A group of highly unhealthy cottages situated off Chase Side near the Holly Bush [GBH and Ce. 1851]. One George Game was in business as a poulterer in Baker Street in 1845 [K].
Plans for three cottages were submitted in 1888 [RB 18.1.1888]. The name may have been derived from James Abram Garfield, president of the U.S.A., assassinated in 1881.
Part of the Bridgen Hall Estate sold for building in 1868 (A.G.). It developed very slowly. Garnault Road was originally known as Avenue Road. Plans for three houses were deposited in 1886 [RB 30.6.1886]. The present name derives from the Garnaults, a Huguenot family who owned Bowling Green House, the predecessor of Myddelton House.
Originally known as Station Road [RB 10.10.1873].
The present name is self-explanatory. The roadway was sometimes known as Archway Road [RB 21.2.1873] and also Archway Place [RB 7.3.1876]. These both refer to the former Archway Tavern, now Archway House. The northern end was formerly known as Williams Place [K 1899].
Sometimes known as Gilbert Road. A building notice was submitted in 1877 [RB 20.4.1877]. The name is possibly connected with Mark Gilbert who was an estate agent in Enfield Wash [K1899].
Plans for the road and sewer were deposited in 1880 [RB 13.5.1880]. The road was built on former glebe land.
Part of the Cedars Estate. Shown partly built on the 1896 O.S. The Brigadier Hill end was originally called Avenue Road [K 1899].
Part of the Cedars Estate. The road is shown on the 1896 O.S. but no house had yet been built. The first houses were occupied by 1899 [K].
The road had been laid out by 1905 [K], but no houses were built until after World War I. See Aberdare Road, Brecon Road and Swansea Road.
So-called from the former Goat P.H. which stood at the junction of Goat Lane and Forty Hill.
The present name, acquired in 1903 [K], derives from the name of a field that lay to the north of Green Street. In 1806 it was known as Watery Lane [EA]. An auctioneer’s catalogue of 1775 calls it Lower Watry Lane. This is clearly derived from the marshy nature of the ground. The name Watery Lane was formerly used for Angel Road, Edmonton, a similarly low-lying area.
Shown in outline but not named on the 1867 0.S. In 1870 it was known as Conduit Road [RB 7.10.1870] from the former conduit supplied from a well at the top of the hill. It was later known as Upper Gordon Road [RB 2.3.1877]. The present name appears on the 1896 O.S. The name is derived from Gordon House which formerly stood on the east side of Chase Side.
Part of the Gordon House Estate. In 1858 Gordon House had been demolished, the roads had been laid out and one house built. (See John Tuff – Historical Notices of Enfield, p. 212.) The Chase Side end was known as Lower Gordon Road to distinguish it from Upper Gordon Road (Gordon Hill). The Baker Street end was known either as Fighting Cocks Lane [Ce 1851] or Gordon Lane [K 1899]. See also Halifax Road and Gordon Hill.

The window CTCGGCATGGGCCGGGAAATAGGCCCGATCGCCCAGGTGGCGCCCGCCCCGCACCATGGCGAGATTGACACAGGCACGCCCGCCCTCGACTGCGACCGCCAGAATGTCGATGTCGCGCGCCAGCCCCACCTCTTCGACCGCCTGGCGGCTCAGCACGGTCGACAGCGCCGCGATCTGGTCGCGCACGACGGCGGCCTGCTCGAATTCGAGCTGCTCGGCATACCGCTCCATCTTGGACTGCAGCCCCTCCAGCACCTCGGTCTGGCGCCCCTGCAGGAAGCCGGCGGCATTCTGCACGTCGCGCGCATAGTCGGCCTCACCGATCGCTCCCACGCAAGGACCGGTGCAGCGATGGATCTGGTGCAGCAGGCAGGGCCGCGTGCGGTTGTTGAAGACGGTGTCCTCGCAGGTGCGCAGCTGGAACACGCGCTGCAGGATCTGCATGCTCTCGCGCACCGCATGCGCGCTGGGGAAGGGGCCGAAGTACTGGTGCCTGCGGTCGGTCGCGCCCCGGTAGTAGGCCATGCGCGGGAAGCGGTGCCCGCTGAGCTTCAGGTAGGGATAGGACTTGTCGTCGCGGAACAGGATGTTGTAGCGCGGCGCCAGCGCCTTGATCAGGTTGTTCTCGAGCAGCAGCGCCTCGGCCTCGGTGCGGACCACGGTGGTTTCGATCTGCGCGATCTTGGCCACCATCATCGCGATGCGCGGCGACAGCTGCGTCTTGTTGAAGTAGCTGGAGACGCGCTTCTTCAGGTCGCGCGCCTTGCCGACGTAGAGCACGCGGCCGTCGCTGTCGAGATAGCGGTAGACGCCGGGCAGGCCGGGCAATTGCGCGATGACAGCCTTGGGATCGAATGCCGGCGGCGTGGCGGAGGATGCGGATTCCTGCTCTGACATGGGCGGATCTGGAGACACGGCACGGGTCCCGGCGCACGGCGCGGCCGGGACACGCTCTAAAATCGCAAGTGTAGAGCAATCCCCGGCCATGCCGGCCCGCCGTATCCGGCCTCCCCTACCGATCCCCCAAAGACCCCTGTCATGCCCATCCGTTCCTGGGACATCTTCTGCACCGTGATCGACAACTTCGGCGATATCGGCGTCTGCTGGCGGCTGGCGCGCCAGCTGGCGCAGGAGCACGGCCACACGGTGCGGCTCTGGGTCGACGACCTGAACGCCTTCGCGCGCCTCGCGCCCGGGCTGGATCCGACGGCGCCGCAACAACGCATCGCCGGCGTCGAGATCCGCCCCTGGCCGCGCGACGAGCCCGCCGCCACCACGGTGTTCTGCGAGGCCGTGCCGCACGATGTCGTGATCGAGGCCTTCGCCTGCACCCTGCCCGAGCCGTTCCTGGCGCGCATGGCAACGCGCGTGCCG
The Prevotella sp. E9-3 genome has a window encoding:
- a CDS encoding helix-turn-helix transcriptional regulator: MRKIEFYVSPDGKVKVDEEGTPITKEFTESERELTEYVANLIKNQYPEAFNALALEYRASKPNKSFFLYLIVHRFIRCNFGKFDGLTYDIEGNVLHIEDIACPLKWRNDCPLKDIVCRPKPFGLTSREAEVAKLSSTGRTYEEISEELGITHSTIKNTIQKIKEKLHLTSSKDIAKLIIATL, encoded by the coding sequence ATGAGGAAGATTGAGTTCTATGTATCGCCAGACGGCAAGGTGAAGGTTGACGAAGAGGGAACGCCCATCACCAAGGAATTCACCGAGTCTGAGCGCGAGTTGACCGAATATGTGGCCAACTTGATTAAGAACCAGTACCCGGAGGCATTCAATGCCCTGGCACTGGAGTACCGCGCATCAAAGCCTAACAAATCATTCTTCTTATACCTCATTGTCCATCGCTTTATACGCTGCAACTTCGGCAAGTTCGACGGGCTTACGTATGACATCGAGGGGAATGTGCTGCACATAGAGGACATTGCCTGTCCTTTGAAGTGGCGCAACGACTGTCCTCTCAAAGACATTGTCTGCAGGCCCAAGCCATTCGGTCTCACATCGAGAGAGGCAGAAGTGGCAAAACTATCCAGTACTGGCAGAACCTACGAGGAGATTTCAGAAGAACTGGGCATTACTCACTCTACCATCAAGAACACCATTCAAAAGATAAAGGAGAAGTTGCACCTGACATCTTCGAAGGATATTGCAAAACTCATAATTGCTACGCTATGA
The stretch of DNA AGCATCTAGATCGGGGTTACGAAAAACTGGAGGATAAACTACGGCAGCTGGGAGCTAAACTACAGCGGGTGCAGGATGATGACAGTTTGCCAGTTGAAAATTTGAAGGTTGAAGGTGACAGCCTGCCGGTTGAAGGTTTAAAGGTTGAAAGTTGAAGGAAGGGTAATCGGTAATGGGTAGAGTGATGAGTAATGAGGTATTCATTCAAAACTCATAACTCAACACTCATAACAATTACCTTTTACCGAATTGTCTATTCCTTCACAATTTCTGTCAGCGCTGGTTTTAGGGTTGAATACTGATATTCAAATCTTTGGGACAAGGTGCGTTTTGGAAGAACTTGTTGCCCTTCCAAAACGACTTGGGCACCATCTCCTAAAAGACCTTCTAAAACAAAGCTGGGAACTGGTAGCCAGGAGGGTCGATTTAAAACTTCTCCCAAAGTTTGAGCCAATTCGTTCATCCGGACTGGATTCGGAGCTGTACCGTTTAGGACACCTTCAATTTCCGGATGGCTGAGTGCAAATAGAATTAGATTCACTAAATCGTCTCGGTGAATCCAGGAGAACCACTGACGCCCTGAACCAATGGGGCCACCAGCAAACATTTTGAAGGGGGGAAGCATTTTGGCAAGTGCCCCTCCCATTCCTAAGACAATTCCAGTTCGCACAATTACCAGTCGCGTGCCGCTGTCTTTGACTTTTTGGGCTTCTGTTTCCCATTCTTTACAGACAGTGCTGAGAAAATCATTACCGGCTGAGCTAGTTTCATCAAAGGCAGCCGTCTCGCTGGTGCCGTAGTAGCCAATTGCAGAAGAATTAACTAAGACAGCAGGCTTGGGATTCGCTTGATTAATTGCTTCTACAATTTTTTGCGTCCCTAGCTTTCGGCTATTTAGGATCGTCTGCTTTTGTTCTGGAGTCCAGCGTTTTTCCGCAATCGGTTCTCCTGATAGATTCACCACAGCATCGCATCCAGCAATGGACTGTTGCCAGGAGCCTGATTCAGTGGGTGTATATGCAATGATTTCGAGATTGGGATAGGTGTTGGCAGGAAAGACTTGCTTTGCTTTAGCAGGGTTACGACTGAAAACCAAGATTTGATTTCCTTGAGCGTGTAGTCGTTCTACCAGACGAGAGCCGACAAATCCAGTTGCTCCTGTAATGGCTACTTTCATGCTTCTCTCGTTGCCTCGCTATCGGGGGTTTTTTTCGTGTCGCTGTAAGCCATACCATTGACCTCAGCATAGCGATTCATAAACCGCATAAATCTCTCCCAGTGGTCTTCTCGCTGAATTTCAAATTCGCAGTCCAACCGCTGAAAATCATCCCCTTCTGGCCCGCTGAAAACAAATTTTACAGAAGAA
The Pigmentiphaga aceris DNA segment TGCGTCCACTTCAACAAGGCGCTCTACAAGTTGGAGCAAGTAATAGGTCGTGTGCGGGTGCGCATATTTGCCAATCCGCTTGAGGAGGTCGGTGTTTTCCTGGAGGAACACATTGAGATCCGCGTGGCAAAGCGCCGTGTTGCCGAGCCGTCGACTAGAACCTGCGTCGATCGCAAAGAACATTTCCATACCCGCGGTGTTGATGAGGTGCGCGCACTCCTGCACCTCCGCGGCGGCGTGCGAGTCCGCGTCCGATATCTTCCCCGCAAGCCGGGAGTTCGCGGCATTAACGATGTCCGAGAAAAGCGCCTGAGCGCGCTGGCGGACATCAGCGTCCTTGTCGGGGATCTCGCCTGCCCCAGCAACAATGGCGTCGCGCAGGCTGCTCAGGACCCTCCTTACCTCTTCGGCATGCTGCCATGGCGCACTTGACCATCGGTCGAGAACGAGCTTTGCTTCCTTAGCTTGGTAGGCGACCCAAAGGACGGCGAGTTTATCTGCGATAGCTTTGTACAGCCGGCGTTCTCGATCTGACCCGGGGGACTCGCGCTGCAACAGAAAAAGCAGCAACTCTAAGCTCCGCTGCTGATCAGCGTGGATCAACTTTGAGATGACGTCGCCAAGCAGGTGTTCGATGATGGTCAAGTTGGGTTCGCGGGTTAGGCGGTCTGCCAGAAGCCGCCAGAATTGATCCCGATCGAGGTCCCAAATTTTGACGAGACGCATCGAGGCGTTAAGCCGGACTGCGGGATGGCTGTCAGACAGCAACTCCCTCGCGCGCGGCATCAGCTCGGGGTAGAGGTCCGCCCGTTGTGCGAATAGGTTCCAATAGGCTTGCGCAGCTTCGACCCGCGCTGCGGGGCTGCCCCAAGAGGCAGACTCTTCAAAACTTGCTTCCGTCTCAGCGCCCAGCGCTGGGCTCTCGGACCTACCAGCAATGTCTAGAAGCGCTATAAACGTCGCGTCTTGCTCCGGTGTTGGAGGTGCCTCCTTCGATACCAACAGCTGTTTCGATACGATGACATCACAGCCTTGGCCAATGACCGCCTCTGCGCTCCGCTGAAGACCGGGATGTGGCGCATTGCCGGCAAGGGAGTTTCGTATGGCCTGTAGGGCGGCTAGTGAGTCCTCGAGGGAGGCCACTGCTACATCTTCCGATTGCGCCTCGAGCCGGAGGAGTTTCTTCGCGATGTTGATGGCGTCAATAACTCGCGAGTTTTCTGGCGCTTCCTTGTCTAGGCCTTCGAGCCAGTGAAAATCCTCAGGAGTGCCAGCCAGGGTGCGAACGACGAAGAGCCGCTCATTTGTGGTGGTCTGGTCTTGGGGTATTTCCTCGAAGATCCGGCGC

The first houses were occupied in 1901. It was originally a cul-de-sac from Baker Street, but was later extended beyond Churchbury Lane.
Part of Richard Metherell’s Grange Park Estate. (See the Chine.) The first properties were occupied in 1910 [K].
In existence by 1911 [K].
Green Dragon Lane
The present name comes from the Green Dragon P.H. which formerly stood at the junction of Green Lanes and Green Dragon Lane. It appears in this position on the Edmonton Enclosure Map of 1801/2. In 1754 it was called Filcaps Lane [TM]. (Filcaps Farm stood on the north side near Landra Gardens.) Cary’s Map of Middlesex (1789) shows it as Chace Lane. The Edmonton Enclosure Award of 1801/2 calls it Old Park Road. (It formed the southern boundary of Old Park.) Henrietta Cresswell, writing in 1912, calls it Dog Kennel Lane. A document of 1721 in the Public Record Office refers to the cutting down of an oak tree near the dog kennel on the Chase (DL9/21). The portion between Old Park Ridings and Green Lanes was known earlier in this century as Grange Drive.
Prior to 1934 this marked the southern boundary of the Enfield portion of Cockfosters. It appears on an auctioneer’s plan of 1853. It was part of a scheme to develop the area bounded by Chase Side, Chase Road and Bramley Road. The scheme was not a success. No houses were built in Green Road until after World War I.
So-called in 1754 [TM]. At its eastern end lay Ayland Green. It was known as Greene Streete in 1572 [S].
Part of the Uplands Park Estate. The road is shown in outline on the 1896 0.S. but no houses were occupied until 1909 [K].
Shown on the 1867 O.S.
In existence by 1867 [OS].
Grove Road West
Marked on the 1867 O.S. This area suffered from bad drainage. It was sometimes known as Brace’s Alley [RB 16.10.1879].